Had he put it almost any other way, I might have felt obliged to offer him a word or two of comfort. But since he seemed both to have put his question, and answered it too – and because his inflexion over the word ‘builder’ had been so objectionable to me - I felt no such obligation. I merely replied that I could not answer for Lady Macauley, and nor could I promise to put his case before her – since to have done so would have been to spoil for her what had been the happiest possible evening.

The music stopped at that moment, and the dance was ended. He conducted me back to my seat, and relinquished me, with marked stiffness; and I had the small but considerable satisfaction of seeing him return to his own table, and to Rose, thoroughly displeased and unsatisfied. He had cast a blight over my evening nonetheless, and I was not sorry when, half an hour later, Lady Macauley admitted fatigue at last, and our little party broke up. Will decided to come back to the house with us; he had evidently had enough of watching Imogen go from triumph to triumph - and even Angelica had no need of him any longer. Jack and Alice, and all the others, elected to stay on a while; promising to return in time to drink a last glass of brandy with us, before we retired for the night. Mrs Wilmot thought she would stay right on till the end however, if we didn’t mind - since her darling girl was having such an absolutely splendid time!

Monday, 10 December 2007

At the ball; part one

In the little green ante-room to which Lady Macauley led Bill and Belle and me at the end of the dinner sat Will Macauley all alone; looking rather charmingly dishevelled in his young man’s version of the dinner jacket and black tie - but also looking distinctly woeful.

“I can see from your face that you have done what you had to do” his grandmother observed – adding, for our benefit, that Will had been required to go and explain himself to the Wilmots, mother and daughter, and that from the look of him, he had not been made any happier by the experience. “But have you convinced them of your change of heart?” she demanded to know next. “And more to the point, have you managed to bring them back here with you?”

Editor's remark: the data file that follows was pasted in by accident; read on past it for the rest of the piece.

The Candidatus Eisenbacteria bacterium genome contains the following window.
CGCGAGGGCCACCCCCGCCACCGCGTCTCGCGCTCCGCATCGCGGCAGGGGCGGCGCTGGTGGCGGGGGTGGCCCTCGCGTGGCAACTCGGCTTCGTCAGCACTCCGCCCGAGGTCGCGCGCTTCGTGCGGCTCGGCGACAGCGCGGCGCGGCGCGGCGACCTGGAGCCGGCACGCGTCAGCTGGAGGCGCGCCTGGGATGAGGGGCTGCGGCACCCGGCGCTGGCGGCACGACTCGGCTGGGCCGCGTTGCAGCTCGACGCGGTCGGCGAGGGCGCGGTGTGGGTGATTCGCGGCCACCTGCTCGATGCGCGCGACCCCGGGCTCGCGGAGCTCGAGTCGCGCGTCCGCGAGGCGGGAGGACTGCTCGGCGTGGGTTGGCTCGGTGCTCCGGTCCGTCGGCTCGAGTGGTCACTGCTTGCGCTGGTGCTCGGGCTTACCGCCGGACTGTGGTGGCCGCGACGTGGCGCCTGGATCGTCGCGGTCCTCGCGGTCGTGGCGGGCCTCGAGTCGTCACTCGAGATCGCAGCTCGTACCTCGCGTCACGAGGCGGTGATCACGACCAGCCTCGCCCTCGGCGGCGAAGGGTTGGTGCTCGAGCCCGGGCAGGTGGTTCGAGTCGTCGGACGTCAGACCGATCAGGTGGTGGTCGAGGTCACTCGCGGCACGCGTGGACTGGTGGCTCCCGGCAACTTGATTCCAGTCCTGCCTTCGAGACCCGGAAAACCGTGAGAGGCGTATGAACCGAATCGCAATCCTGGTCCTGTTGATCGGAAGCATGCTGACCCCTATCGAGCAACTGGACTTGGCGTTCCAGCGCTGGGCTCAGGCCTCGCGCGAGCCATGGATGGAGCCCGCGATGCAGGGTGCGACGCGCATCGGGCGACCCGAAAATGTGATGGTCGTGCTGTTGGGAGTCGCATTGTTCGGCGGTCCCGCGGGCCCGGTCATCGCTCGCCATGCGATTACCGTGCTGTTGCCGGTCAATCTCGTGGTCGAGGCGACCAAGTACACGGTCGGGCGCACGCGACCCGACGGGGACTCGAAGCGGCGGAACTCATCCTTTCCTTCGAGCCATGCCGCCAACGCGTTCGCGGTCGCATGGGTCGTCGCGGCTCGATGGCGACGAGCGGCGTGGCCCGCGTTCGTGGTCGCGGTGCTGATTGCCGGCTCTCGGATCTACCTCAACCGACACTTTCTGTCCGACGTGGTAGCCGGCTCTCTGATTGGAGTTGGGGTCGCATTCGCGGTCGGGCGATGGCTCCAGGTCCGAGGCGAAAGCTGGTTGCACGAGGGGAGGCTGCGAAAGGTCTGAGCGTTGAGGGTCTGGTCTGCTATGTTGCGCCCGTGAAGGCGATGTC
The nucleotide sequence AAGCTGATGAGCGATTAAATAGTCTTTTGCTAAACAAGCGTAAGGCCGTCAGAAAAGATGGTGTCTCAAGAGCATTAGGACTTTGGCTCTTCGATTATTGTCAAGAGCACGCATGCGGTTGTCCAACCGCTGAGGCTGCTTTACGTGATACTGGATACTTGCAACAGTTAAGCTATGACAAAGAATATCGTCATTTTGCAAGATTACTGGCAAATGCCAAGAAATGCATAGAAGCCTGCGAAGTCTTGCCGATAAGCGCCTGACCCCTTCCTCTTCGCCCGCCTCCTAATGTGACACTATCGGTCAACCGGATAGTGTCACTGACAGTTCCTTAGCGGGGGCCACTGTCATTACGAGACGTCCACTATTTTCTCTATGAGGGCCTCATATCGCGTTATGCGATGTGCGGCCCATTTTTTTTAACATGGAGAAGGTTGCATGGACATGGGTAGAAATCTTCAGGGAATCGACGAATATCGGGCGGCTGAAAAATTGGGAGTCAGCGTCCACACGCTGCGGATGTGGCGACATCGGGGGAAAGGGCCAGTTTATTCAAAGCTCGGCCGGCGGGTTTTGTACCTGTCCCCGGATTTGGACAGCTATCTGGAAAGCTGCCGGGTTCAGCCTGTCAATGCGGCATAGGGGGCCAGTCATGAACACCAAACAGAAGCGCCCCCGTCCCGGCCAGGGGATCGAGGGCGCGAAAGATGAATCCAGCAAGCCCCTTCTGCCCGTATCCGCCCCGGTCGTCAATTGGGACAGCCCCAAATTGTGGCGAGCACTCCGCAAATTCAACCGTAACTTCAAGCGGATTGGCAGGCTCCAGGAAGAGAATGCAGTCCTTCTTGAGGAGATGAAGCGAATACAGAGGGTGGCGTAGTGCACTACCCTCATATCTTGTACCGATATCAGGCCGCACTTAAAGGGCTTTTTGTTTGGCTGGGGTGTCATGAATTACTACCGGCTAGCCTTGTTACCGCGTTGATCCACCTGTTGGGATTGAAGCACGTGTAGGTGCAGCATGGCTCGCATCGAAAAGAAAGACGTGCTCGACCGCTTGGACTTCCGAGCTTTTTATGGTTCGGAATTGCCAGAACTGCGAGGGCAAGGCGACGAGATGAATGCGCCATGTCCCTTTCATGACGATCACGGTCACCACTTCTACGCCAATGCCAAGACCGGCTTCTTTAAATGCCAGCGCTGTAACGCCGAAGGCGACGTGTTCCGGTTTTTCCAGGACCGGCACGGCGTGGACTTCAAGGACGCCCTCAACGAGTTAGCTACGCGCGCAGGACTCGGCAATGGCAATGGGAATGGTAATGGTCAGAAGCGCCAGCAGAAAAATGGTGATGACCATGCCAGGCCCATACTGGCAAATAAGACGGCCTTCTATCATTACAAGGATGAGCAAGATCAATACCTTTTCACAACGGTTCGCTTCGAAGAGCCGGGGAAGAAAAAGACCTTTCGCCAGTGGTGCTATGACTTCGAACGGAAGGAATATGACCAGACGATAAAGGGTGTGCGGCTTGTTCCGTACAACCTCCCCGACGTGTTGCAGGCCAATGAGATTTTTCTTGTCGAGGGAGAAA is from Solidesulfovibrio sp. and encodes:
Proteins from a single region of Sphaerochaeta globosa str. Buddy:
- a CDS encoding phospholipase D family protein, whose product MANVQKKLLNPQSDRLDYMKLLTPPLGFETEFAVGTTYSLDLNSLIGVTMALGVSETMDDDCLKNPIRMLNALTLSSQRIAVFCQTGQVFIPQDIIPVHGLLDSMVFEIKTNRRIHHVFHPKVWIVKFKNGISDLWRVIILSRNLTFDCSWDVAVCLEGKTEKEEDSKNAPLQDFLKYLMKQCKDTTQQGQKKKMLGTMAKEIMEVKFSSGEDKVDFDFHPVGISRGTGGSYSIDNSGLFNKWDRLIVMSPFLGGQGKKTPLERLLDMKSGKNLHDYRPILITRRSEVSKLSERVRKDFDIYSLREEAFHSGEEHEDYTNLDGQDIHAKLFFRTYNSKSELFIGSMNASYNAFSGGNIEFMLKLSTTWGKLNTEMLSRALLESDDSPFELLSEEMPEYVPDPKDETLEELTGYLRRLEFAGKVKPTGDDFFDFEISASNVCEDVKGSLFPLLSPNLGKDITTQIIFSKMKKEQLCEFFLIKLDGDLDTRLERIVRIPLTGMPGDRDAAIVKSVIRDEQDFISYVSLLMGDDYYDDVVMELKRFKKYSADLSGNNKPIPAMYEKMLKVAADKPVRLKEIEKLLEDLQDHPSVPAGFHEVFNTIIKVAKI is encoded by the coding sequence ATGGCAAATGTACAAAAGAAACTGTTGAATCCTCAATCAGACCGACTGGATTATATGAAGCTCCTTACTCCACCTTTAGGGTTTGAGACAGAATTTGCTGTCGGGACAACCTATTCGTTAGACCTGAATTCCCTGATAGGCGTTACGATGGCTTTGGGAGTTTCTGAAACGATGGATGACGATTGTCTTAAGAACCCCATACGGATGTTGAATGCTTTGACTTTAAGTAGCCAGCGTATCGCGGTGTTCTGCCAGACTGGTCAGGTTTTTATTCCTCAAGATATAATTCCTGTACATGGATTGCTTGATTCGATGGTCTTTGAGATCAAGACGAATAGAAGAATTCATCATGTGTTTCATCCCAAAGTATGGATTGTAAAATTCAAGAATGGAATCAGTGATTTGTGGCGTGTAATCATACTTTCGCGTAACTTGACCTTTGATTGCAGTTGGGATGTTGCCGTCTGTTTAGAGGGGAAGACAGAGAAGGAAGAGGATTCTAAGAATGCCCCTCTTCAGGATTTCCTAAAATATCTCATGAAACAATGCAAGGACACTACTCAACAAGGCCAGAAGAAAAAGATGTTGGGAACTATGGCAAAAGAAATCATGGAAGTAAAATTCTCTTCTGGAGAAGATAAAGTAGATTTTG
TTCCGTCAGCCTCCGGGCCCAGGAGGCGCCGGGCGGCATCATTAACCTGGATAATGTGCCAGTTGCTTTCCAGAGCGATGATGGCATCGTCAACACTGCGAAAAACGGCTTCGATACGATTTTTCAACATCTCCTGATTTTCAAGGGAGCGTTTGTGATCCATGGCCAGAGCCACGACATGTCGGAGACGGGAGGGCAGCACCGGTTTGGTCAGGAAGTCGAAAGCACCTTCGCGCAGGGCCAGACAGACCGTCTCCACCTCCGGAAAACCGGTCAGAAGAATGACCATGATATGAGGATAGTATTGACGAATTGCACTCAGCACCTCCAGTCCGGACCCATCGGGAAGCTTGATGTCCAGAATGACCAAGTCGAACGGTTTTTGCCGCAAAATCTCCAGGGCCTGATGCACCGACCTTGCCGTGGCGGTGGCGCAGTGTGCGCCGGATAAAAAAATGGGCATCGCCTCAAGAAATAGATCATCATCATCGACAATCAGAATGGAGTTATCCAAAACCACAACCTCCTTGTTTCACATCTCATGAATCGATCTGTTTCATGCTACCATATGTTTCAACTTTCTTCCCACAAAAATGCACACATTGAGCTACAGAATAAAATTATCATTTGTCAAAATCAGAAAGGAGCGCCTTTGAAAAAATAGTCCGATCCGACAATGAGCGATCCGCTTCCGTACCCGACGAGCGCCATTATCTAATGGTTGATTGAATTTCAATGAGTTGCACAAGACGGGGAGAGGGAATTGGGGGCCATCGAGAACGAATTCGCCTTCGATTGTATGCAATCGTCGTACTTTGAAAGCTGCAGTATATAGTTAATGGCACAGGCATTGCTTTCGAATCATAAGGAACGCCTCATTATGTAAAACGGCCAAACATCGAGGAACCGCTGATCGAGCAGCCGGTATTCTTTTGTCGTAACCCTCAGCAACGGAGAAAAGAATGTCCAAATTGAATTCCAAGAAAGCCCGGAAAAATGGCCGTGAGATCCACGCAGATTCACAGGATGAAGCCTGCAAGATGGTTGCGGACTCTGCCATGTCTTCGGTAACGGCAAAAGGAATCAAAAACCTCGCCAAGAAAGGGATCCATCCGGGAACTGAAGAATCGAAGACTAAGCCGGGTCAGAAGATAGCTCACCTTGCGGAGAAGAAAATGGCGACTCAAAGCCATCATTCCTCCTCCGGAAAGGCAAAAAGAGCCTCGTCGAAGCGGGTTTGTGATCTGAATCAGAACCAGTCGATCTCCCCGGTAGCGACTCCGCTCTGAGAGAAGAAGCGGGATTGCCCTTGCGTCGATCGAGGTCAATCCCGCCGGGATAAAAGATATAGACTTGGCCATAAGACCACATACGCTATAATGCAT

Will said that he had; they were waiting downstairs in the library. “But they’re not a bit happy about it. They’re about as unhappy as they can be, in fact. Angelica cried awfully - and her mother was very fierce. She said the whole thing has been a shame and a sham – especially now they know that Mrs Mountjoy has been working against them too! Mrs W. wanted to know how much I had known about all that. Had I been deceiving them too - and what did I think could possibly be achieved by bringing them back here to face the enemy all over again?”

But Lady Macauley was equal to the unhappiness of the Wilmots. She was equal to almost anything in her present exhilarated state. She thought it a pity they had lumped her, too, into the category of the enemy; but that it was not to be wondered at perhaps, and that she would in any case go downstairs herself, in just a moment, to fetch them. It might take her another ten minutes or so to bring them round - but she thought she knew how it was to be done; and if we would only wait there for her another short while all would be well, and we should be able to make our combined entrance to the ball in triumph – and in the face of Rose’s more or less complete mortification.

“Rose will think there is to be an engagement announcement after all!” she almost gleefully cried. “It will do me no end of good to see her face. And that of her secret lover too of course. Though I can’t say it doesn’t sadden me a little, to have to give him up to her – I believe we might have made something of him, had he only stayed with us. Still, it will be amusing to see if they try to keep up their little secret – or whether they’ll have decided to brazen it out in the open at last.”

She seemed to think that on the whole they were likely to brazen it out. What other option was there for them after all, now that the whole thing had been exposed? She sent Will down to the library ahead of her to pave the way with the Wilmots, and when he was safely out of earshot, took another moment to regret with us the fact that her victory over Rose would after all be only partial...